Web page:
Published on August 22nd, 2021 | by Harris Dang
The Protégé – Film Review
Reviewed by Harris Dang on the 21st of August 2021
Lionsgate presents a film by Martin Campbell
Written by Richard Wenk
Produced by Arthur Sarkissian, Rob Van Norden, Yariv Lerner, Chris Milburn, and Moshe Diamant
Starring: Maggie Q, Michael Keaton, and Samuel L. Jackson
Cinematography David Tattersall
Edited by Angela M. Catanzaro
Music by Rupert Parkes
Running Time: 109 minutes
Release Date: TBA
The Protégé tells the story of Anne (a gracious and lethal Maggie Q), a hired assassin with a tragic past. She is on a quest for revenge and atonement following the assassination of her handler/father figure, Moody (a playful Samuel L. Jackson). After her family was killed, Anne was taken under Mood’s wing. He trained her in the art of contract killing for over 30 years.
On her current journey, Anne must explore her past and return to Vietnam. It is there that she encounters another contract killer, Rembrandt (an enjoyably idiosyncratic Michael Keaton). She is sprung into a web of double-crossing and deceit where her history is more relevant to Moody than she first realises.
The Protégé is the latest film from New Zealand director Martin Campbell. He is best known for his great contributions to action cinema, including his stellar James Bond entries, Goldeneye (1995) and Casino Royale (2006). Both films displayed remarkable no-nonsense storytelling, excellent handling of action scenes (without gimmicks like CGI or flash editing), and a strong emphasis on character.
Since then, Campbell has stumbled with the blockbuster flop Green Lantern (the 2011 film is now a running joke for its lead actor, Ryan Reynolds) and the middling political thriller The Foreigner (2017) with Jackie Chan and Pierce Brosnan. The latter’s two storylines mixed poorly like oil and water. Does Campbell return to form with The Protégé?
The film’s trailer looked like a ‘cheese-fest’ with cliché trimmings and trope seasonings. Thankfully, there is a little more to the film than meets the eye. A positive is how Campbell continues to emphasise character. The turmoil of Anna’s past and her hesitance to return to her homeland is felt through her ongoing concentration and autonomy on her work and passion (being literature and stating facts in a blink of an eye). Meanwhile, her bond with Moody is sweet and joyful without being maudlin. In the film’s early scenes, Q and Jackson share an easy-going rapport together.
The star turns are another positive. They offer credibility and make The Protégé more fun than expected. Samuel L. Jackson is doing his usual persona, which involves swearing a lot and being jovial in genre work he would love to have seen as a kid. Despite his limited screentime, his presence remains good fun. He offers a compelling monologue (the context of which will not be spoiled) about consequences over enacting death, which is well-done.
Maggie Q has played roles like Anne throughout her whole career. From her early beginnings, including training under the tutelage of superstar Jackie Chan, she has made strong impressions in Hong Kong cinema with films such as Naked Weapon (2002) and Gen-Y Cops (2000) until she crossed over to America with her work in Mission: Impossible 3 (2006) and gained traction with the TV series Nikita (2010). In the titular role, she exudes confidence, charisma, and ferocity. Her presence is enjoyably magnetic as she handles her action chops with remarkable ease.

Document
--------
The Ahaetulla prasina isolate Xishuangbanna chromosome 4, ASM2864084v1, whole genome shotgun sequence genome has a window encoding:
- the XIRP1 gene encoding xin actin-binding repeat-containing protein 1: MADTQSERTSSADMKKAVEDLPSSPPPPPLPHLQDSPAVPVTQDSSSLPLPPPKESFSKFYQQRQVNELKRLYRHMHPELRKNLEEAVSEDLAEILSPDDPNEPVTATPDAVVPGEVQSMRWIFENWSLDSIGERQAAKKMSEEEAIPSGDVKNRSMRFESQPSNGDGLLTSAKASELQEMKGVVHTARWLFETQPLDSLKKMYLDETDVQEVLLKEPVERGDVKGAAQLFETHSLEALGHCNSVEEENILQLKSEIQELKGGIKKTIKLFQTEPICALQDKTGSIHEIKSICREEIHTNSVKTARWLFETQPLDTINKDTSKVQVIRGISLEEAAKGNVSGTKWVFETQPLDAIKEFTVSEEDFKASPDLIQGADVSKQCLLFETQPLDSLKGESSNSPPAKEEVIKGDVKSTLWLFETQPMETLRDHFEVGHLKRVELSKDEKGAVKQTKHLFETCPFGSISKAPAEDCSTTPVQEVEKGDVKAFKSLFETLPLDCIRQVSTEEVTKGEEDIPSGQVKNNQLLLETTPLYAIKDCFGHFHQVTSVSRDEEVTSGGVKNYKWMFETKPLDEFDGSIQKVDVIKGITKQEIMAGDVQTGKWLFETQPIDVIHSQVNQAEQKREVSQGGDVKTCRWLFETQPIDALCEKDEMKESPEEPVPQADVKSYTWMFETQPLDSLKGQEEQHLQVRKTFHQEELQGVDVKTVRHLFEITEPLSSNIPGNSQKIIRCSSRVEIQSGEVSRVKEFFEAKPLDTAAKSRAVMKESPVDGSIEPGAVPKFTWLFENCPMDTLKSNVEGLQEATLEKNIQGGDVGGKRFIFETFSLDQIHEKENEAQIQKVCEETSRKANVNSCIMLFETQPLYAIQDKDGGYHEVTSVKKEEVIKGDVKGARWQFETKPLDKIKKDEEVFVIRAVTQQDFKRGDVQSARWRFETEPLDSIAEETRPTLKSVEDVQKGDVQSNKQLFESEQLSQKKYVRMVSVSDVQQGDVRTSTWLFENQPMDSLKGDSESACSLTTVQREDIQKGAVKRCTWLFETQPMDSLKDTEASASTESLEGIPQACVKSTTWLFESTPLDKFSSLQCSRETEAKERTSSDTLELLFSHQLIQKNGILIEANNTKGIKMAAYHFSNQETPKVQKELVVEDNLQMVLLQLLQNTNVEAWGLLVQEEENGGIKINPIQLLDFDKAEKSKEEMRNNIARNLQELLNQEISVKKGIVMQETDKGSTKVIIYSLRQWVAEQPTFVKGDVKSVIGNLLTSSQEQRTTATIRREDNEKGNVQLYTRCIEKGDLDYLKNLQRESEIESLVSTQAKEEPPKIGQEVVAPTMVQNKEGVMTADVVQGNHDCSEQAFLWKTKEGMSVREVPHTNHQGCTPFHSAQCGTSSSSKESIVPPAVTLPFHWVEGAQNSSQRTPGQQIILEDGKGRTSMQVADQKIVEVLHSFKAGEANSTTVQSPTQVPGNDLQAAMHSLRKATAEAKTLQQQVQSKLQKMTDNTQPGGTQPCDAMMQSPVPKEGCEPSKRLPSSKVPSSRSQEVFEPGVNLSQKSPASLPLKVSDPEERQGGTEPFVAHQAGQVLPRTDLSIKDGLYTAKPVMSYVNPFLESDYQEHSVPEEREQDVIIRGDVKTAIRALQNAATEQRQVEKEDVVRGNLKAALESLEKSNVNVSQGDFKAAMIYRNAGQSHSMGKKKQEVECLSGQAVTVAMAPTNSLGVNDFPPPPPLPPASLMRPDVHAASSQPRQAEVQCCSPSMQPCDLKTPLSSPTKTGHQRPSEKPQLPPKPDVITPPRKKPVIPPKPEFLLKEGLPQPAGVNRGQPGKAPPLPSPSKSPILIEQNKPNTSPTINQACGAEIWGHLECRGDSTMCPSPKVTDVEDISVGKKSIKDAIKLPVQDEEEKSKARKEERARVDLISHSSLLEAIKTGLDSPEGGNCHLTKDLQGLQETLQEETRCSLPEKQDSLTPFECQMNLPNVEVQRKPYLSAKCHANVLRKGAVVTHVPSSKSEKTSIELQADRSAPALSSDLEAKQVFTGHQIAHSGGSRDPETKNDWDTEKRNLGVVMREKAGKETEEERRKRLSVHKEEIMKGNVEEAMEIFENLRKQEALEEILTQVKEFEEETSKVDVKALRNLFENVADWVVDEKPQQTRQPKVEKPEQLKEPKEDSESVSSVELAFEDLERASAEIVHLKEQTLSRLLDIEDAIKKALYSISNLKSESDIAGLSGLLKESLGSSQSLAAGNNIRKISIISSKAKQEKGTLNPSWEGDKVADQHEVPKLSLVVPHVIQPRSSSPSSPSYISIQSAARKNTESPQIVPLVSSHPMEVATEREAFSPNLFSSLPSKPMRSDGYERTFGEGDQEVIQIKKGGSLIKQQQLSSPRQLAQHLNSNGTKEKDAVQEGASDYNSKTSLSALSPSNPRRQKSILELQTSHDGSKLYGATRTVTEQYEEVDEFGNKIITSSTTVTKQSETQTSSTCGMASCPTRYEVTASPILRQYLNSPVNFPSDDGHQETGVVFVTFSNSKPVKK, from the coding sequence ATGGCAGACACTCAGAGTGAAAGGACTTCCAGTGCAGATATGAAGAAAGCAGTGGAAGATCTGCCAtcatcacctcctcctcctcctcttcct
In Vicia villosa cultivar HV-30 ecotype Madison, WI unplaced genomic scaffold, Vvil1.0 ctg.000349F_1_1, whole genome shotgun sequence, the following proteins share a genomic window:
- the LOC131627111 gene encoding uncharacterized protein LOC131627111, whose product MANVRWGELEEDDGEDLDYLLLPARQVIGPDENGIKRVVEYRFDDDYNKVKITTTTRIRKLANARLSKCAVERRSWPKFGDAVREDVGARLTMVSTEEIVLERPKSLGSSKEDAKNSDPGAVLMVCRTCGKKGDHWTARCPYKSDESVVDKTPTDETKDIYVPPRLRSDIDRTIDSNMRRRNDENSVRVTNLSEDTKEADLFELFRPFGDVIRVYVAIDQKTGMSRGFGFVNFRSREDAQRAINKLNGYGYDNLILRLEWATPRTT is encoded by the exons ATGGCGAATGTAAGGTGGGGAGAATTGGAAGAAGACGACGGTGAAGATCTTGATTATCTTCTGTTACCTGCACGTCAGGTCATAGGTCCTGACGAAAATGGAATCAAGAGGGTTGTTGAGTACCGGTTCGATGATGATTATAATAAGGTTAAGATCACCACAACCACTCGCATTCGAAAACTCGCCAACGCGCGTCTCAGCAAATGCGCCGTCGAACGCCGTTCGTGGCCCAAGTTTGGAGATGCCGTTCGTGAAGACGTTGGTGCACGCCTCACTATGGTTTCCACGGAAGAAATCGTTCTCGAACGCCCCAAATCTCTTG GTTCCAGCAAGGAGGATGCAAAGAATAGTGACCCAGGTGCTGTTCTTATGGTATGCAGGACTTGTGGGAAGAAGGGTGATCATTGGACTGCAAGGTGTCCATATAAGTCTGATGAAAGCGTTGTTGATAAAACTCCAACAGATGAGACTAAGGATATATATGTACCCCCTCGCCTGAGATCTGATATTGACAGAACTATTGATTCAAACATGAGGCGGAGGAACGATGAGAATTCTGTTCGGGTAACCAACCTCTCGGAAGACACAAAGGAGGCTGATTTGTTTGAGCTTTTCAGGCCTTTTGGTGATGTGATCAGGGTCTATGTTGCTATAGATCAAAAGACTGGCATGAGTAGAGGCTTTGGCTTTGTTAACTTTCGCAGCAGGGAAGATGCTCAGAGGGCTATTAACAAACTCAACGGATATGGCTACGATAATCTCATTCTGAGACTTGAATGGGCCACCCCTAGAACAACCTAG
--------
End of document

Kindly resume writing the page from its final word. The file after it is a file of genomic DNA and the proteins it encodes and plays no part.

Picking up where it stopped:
The Protégé’s biggest surprise is Michael Keaton’s work. He has always been an enjoyable performer who adds distinctive charm to his roles. His work as Rembrandt is no exception. The film takes flight whenever he appears as he provides a piquant wit that elevates the well-worn material. His chemistry with Q is also fun to watch. They share the best scenes together as they converse, fight, and flirt with one another. Keaton also participates in a few action scenes and proves he really is Batman.
Campbell has also assembled effective action set-pieces that are well-edited by Angela M. Catanzaro. The action has ample escalation of tension, and the scenes are cut intricately to cover the stunt-doubling. The concise, clear vision of the enacted violence is well shot by cinematographer David Tattersall. He brings vivid, sharp framing without shaky handheld camera movement. While there are very few moments of CGI blood and explosions, Campbell’s no-nonsense approach to the action sustains and packs a punch.
As for flaws, Vietnam as a story setting leaves plenty to be desired. While the vistas are on display, Vietnam as context for the character’s motivations is perfunctory. One would also expect Vietnamese actors to be cast to support Anne and not a biker gang leader played by Robert Patrick (no offense, as he is amusing in the role) in the middle of Vietnam of all places. The setting is a missed opportunity to provide thematic substance to the story.
The film also lacks a climactic resolution and fizzles under in its own convoluted script (by genre stalwart Richard Wenk, who last scripted The Equalizer films). It sinks into exposition and self‑importance with its themes of consequence and forgets its genre origins.
Overall, The Protégé is a pleasant surprise. It transcends its derivative origins by providing genuinely fun star turns from Jackson and Keaton, solid direction from Campbell, and a fantastic Maggie Q performance as the titular heroine. Recommended.
Summary: It transcends its derivative origins by providing genuinely fun star turns from Jackson and Keaton, solid direction from Campbell, and a fantastic Maggie Q performance as the titular heroine. Recommended.